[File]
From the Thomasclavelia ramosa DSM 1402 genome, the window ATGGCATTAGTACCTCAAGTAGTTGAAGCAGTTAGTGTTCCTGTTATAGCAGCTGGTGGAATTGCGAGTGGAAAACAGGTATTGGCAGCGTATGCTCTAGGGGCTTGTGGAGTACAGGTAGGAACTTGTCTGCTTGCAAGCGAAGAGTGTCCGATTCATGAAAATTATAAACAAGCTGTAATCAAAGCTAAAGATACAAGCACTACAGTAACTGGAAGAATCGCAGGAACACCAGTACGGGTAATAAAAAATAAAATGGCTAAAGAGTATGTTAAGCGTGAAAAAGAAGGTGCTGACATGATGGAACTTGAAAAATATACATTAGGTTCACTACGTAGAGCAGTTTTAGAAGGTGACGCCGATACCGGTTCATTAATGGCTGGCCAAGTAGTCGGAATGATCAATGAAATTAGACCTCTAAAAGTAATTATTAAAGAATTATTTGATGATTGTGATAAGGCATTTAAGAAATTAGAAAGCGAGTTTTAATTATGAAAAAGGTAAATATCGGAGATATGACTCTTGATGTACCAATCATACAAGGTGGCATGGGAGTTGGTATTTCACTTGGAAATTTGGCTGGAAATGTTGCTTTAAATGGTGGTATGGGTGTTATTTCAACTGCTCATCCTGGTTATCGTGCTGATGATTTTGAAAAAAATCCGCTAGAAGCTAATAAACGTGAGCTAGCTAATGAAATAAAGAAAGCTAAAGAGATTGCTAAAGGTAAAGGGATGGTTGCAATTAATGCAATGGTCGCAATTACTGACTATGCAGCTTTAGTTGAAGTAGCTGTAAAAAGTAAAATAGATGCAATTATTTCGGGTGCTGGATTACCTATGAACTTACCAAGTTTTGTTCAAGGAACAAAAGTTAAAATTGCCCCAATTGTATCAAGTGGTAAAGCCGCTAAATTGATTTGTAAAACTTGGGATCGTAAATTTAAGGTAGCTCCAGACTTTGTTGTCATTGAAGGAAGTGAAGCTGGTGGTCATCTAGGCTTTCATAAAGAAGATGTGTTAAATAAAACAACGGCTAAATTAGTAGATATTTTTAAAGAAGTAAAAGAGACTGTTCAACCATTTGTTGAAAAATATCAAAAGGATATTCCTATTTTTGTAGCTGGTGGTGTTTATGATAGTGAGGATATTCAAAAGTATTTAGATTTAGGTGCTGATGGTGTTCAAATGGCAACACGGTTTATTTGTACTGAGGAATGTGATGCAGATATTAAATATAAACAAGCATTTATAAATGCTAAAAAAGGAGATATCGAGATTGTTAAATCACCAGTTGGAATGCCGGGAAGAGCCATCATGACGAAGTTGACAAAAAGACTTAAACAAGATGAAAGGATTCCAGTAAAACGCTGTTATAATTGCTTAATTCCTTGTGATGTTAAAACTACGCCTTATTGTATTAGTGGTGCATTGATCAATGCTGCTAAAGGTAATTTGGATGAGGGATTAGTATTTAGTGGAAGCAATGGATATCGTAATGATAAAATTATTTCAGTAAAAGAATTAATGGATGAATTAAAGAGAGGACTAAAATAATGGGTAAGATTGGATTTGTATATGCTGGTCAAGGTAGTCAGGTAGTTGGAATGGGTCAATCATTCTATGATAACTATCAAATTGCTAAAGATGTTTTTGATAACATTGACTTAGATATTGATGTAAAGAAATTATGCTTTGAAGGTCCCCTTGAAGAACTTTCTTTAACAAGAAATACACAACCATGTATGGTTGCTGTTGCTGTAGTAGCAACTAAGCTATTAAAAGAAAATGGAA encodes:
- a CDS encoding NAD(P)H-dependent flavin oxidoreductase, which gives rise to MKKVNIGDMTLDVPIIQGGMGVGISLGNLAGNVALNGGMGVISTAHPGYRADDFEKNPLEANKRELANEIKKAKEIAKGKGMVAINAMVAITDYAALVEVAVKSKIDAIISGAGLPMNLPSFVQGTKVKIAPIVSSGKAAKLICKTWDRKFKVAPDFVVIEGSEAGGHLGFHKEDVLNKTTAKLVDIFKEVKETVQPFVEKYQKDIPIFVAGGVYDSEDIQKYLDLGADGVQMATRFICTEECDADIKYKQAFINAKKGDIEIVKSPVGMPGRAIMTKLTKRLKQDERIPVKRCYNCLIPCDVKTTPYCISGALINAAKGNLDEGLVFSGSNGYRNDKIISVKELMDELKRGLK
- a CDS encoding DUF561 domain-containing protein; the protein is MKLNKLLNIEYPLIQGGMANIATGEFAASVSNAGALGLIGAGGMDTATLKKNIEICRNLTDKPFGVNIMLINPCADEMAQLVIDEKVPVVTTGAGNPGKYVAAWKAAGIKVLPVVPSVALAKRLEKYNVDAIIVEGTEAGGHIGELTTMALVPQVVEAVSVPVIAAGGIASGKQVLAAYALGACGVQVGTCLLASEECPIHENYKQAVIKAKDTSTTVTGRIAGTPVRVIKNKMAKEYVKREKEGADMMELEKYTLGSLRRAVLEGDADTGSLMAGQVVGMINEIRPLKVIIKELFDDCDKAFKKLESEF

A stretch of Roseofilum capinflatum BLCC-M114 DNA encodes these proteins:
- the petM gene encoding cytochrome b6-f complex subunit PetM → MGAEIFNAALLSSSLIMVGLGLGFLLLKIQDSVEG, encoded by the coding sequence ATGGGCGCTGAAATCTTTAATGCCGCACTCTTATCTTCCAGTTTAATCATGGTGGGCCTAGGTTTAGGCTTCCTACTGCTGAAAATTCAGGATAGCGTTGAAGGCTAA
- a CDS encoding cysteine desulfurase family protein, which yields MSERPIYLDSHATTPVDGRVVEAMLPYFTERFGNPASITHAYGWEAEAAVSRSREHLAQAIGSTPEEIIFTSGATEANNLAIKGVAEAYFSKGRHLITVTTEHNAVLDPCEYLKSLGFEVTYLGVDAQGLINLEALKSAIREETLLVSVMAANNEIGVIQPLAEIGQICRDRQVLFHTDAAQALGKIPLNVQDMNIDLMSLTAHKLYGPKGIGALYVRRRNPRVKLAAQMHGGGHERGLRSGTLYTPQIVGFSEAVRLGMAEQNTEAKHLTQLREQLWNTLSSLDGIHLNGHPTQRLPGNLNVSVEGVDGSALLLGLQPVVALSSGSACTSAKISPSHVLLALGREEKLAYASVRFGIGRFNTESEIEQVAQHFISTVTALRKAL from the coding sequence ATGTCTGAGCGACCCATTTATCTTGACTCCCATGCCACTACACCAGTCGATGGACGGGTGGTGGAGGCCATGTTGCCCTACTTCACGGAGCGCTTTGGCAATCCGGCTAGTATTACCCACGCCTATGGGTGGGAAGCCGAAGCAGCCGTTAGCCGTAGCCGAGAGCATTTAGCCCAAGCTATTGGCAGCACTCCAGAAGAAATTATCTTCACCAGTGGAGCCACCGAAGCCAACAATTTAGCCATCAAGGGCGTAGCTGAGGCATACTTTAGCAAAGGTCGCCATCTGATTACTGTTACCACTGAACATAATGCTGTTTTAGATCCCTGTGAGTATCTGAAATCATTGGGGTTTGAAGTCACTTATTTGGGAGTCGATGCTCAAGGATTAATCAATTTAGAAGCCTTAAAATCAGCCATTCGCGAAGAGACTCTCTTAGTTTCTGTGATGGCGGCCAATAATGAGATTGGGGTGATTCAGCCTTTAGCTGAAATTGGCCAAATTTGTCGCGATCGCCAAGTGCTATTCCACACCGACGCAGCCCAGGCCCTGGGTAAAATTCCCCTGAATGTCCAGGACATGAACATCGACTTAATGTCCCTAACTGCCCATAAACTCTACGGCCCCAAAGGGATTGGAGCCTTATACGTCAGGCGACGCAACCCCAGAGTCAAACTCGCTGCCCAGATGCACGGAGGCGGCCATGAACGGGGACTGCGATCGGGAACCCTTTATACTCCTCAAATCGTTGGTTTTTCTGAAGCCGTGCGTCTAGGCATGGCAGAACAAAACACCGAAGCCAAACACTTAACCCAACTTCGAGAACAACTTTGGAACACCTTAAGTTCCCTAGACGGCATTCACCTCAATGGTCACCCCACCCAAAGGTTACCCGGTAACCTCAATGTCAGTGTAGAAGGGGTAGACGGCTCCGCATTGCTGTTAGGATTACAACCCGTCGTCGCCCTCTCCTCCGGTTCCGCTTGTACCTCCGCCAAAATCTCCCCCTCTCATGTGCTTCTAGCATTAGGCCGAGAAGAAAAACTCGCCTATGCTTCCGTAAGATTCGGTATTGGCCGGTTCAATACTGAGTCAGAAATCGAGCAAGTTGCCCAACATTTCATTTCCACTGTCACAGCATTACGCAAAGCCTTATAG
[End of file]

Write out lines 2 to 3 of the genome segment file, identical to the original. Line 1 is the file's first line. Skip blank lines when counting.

- a CDS encoding NAD(P)H-dependent flavin oxidoreductase, which gives rise to MKKVNIGDMTLDVPIIQGGMGVGISLGNLAGNVALNGGMGVISTAHPGYRADDFEKNPLEANKRELANEIKKAKEIAKGKGMVAINAMVAITDYAALVEVAVKSKIDAIISGAGLPMNLPSFVQGTKVKIAPIVSSGKAAKLICKTWDRKFKVAPDFVVIEGSEAGGHLGFHKEDVLNKTTAKLVDIFKEVKETVQPFVEKYQKDIPIFVAGGVYDSEDIQKYLDLGADGVQMATRFICTEECDADIKYKQAFINAKKGDIEIVKSPVGMPGRAIMTKLTKRLKQDERIPVKRCYNCLIPCDVKTTPYCISGALINAAKGNLDEGLVFSGSNGYRNDKIISVKELMDELKRGLK
- a CDS encoding DUF561 domain-containing protein; the protein is MKLNKLLNIEYPLIQGGMANIATGEFAASVSNAGALGLIGAGGMDTATLKKNIEICRNLTDKPFGVNIMLINPCADEMAQLVIDEKVPVVTTGAGNPGKYVAAWKAAGIKVLPVVPSVALAKRLEKYNVDAIIVEGTEAGGHIGELTTMALVPQVVEAVSVPVIAAGGIASGKQVLAAYALGACGVQVGTCLLASEECPIHENYKQAVIKAKDTSTTVTGRIAGTPVRVIKNKMAKEYVKREKEGADMMELEKYTLGSLRRAVLEGDADTGSLMAGQVVGMINEIRPLKVIIKELFDDCDKAFKKLESEF